A small town figured out a way to help neighbors despite state law. The state of North Carolina told the town of Wilson they couldn’t sell high-speed internet service to nearby towns, so the town is providing access for free while appealing to the state General Assembly, according to Ars Technica.
Wilson, North Carolina, has a municipal fiber optic broadband internet service called Greenlight. In compliance with state law, they did not offer it outside the town. In 2015, the Federal Communications Commission (FCC) said the North Carolina law and a similar law in Tennessee preventing municipal providers from selling service to other towns was wrong and preempted it.
Greenlight then started selling fast internet to a few customers outside town lines in this rural area that is underserved by major providers. The state then sued the FCC and regained protection for major internet providers, regardless of where they did or didn’t provide service. That action made it illegal for Greenlight to provide service to neighbors in Nash and Edgecombe counties.
The Wilson City Council reluctantly agreed to comply. The Council voted to turn off service to their customers across town lines, even though it would mean that a large wholesale produce farm and about 200 residential customers would no longer have broadband internet service. Now they have a temporary workaround.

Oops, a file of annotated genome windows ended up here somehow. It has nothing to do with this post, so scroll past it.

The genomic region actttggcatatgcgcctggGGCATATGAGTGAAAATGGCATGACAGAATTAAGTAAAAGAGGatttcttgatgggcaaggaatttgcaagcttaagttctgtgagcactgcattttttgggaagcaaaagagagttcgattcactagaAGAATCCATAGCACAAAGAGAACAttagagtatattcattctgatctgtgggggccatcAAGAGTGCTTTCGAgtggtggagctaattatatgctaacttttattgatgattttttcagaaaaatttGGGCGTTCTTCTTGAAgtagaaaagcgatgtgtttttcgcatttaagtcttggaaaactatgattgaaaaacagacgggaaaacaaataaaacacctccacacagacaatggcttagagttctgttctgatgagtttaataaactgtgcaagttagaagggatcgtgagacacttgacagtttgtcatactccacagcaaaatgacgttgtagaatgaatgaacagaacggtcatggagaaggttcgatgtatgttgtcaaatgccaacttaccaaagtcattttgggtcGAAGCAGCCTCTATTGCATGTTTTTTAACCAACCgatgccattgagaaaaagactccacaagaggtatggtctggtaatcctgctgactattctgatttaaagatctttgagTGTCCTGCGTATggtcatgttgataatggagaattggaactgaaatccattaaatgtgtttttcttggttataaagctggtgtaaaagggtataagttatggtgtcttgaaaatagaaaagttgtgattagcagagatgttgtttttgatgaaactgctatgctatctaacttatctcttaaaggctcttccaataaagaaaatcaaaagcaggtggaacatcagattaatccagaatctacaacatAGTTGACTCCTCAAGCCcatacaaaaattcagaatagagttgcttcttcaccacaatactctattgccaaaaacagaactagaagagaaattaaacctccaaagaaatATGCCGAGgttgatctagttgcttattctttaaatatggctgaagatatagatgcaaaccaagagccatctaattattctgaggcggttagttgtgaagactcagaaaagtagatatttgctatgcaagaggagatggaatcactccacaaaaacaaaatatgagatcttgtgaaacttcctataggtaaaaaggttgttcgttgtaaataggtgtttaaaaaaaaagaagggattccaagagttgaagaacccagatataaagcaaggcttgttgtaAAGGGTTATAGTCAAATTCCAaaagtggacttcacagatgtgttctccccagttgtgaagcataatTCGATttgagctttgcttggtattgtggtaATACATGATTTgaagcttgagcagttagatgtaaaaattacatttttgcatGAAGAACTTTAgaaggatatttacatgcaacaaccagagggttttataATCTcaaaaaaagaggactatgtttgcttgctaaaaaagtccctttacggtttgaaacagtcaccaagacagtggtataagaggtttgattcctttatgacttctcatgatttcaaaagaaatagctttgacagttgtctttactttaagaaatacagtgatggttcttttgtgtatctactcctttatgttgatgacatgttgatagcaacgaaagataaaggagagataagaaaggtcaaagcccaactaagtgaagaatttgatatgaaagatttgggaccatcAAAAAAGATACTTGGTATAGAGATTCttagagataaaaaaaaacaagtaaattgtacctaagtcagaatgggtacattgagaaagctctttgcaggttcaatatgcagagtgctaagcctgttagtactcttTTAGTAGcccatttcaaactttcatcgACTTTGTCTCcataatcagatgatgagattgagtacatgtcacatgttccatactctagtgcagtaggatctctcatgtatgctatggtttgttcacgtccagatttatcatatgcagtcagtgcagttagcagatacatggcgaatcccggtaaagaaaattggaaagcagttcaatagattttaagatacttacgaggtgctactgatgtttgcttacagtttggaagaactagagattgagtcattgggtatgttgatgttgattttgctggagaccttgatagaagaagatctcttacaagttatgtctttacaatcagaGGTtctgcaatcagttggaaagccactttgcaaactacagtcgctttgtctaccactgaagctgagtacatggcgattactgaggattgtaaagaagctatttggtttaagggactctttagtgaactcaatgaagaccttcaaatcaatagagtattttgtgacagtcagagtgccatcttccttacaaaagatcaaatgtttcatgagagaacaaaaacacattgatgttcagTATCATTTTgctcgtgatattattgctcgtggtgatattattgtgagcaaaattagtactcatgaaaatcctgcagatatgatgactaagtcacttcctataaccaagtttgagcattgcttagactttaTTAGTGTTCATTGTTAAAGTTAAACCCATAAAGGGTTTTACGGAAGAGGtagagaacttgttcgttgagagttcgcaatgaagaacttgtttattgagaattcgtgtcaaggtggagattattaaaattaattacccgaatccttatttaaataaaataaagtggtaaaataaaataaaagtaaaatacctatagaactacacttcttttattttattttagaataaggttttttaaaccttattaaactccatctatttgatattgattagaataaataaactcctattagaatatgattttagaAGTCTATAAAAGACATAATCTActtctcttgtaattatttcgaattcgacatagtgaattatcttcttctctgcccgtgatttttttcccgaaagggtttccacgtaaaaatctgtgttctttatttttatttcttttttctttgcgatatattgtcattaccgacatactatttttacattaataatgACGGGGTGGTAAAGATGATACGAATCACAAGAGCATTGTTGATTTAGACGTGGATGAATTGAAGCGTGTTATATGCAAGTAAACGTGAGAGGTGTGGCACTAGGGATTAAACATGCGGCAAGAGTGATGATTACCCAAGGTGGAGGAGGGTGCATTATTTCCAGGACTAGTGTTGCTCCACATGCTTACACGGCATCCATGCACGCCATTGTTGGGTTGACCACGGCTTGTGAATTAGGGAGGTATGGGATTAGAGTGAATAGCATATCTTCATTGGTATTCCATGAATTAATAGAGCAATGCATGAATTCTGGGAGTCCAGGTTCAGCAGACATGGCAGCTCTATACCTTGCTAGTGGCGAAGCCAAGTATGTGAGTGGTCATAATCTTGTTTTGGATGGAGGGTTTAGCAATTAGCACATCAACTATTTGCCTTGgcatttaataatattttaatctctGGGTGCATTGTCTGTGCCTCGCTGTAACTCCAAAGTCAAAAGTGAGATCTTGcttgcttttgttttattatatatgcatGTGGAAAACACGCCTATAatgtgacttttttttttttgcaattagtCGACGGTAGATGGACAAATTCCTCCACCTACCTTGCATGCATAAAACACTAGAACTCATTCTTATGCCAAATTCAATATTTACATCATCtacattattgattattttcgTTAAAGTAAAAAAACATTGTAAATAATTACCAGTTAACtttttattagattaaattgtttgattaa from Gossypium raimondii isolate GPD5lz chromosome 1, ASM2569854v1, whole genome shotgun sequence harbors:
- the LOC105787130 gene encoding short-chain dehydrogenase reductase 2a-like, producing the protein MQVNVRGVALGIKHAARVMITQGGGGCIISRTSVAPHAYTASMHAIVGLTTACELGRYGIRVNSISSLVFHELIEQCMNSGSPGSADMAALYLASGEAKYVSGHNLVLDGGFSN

As quoted by Ars Technica from the Wilson Times, “City leaders are walking a tightrope as they balance their desire to keep Vick Family Farms in rural Nash County and 200 customers in the Edgecombe County town of Pinetops connected to Greenlight with their obligation to obey a federal court ruling that blocks the municipal broadband service from branching out beyond county lines. The council agreed Thursday night to provide six months of free internet access and phone service to Greenlight customers outside Wilson County while Wilson lobbies the General Assembly for permission to keep the town connected on a permanent basis.”
Previously Greenlight had provided cable TV service as well, but television won’t be included in the free service while the town waits for permission to resume selling the service. Internet access and internet-based phone service will be free. The state law doesn’t say they can’t give it away, Wilson just can’t charge out-of-towners for internet service. So they’re not.
That’s country neighborly.
- Internet services are selling water to Cape Town residents facing Day Zero
- With Willow Village, Facebook moves from digital communities to real ones
- What is WPA3?
- Outwarmer is the heated jacket to get you through this long winter
- Scoot your commute! Here are the 9 best electric scooters on the market